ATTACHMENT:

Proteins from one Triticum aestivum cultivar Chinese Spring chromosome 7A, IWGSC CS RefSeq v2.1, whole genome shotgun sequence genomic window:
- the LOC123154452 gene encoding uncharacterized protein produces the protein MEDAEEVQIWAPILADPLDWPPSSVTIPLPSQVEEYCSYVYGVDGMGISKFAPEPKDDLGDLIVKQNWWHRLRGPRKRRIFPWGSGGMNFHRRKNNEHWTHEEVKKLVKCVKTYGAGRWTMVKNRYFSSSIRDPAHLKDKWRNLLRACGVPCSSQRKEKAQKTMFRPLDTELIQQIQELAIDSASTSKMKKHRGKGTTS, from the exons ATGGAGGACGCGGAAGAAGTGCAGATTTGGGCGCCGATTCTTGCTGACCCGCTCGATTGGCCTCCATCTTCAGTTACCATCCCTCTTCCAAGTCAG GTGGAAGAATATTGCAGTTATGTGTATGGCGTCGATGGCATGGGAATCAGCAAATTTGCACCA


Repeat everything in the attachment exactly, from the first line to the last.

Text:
Proteins from one Triticum aestivum cultivar Chinese Spring chromosome 7A, IWGSC CS RefSeq v2.1, whole genome shotgun sequence genomic window:
- the LOC123154452 gene encoding uncharacterized protein produces the protein MEDAEEVQIWAPILADPLDWPPSSVTIPLPSQVEEYCSYVYGVDGMGISKFAPEPKDDLGDLIVKQNWWHRLRGPRKRRIFPWGSGGMNFHRRKNNEHWTHEEVKKLVKCVKTYGAGRWTMVKNRYFSSSIRDPAHLKDKWRNLLRACGVPCSSQRKEKAQKTMFRPLDTELIQQIQELAIDSASTSKMKKHRGKGTTS, from the exons ATGGAGGACGCGGAAGAAGTGCAGATTTGGGCGCCGATTCTTGCTGACCCGCTCGATTGGCCTCCATCTTCAGTTACCATCCCTCTTCCAAGTCAG GTGGAAGAATATTGCAGTTATGTGTATGGCGTCGATGGCATGGGAATCAGCAAATTTGCACCA